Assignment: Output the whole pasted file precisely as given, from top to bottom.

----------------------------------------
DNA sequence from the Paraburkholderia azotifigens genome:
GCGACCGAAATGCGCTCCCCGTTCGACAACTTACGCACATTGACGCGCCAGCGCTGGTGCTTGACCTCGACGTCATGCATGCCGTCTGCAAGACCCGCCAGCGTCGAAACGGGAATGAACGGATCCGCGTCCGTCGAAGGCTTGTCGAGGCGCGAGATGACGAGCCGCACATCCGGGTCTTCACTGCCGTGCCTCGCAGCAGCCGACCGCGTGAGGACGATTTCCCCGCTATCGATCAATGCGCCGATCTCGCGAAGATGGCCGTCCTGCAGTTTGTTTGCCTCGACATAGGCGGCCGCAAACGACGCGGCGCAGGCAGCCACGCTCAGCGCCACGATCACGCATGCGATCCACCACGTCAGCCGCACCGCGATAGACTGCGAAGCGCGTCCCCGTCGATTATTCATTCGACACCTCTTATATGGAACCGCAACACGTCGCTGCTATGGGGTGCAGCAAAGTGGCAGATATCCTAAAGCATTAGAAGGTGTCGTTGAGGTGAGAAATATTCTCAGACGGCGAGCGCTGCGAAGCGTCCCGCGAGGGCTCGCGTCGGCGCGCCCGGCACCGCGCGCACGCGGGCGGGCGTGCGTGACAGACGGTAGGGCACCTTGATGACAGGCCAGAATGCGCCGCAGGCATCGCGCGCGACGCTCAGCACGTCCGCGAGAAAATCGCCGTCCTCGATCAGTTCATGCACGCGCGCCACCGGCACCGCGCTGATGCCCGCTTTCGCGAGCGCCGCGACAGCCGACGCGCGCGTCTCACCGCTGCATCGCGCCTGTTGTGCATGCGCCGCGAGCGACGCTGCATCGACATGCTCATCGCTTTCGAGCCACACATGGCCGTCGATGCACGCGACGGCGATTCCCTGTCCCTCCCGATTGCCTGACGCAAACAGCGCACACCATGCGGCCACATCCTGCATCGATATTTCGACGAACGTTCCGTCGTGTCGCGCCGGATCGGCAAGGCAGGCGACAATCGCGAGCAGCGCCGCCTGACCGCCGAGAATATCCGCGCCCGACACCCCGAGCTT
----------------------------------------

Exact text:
DNA sequence from the Paraburkholderia azotifigens genome:
GCGACCGAAATGCGCTCCCCGTTCGACAACTTACGCACATTGACGCGCCAGCGCTGGTGCTTGACCTCGACGTCATGCATGCCGTCTGCAAGACCCGCCAGCGTCGAAACGGGAATGAACGGATCCGCGTCCGTCGAAGGCTTGTCGAGGCGCGAGATGACGAGCCGCACATCCGGGTCTTCACTGCCGTGCCTCGCAGCAGCCGACCGCGTGAGGACGATTTCCCCGCTATCGATCAATGCGCCGATCTCGCGAAGATGGCCGTCCTGCAGTTTGTTTGCCTCGACATAGGCGGCCGCAAACGACGCGGCGCAGGCAGCCACGCTCAGCGCCACGATCACGCATGCGATCCACCACGTCAGCCGCACCGCGATAGACTGCGAAGCGCGTCCCCGTCGATTATTCATTCGACACCTCTTATATGGAACCGCAACACGTCGCTGCTATGGGGTGCAGCAAAGTGGCAGATATCCTAAAGCATTAGAAGGTGTCGTTGAGGTGAGAAATATTCTCAGACGGCGAGCGCTGCGAAGCGTCCCGCGAGGGCTCGCGTCGGCGCGCCCGGCACCGCGCGCACGCGGGCGGGCGTGCGTGACAGACGGTAGGGCACCTTGATGACAGGCCAGAATGCGCCGCAGGCATCGCGCGCGACGCTCAGCACGTCCGCGAGAAAATCGCCGTCCTCGATCAGTTCATGCACGCGCGCCACCGGCACCGCGCTGATGCCCGCTTTCGCGAGCGCCGCGACAGCCGACGCGCGCGTCTCACCGCTGCATCGCGCCTGTTGTGCATGCGCCGCGAGCGACGCTGCATCGACATGCTCATCGCTTTCGAGCCACACATGGCCGTCGATGCACGCGACGGCGATTCCCTGTCCCTCCCGATTGCCTGACGCAAACAGCGCACACCATGCGGCCACATCCTGCATCGATATTTCGACGAACGTTCCGTCGTGTCGCGCCGGATCGGCAAGGCAGGCGACAATCGCGAGCAGCGCCGCCTGACCGCCGAGAATATCCGCGCCCGACACCCCGAGCTT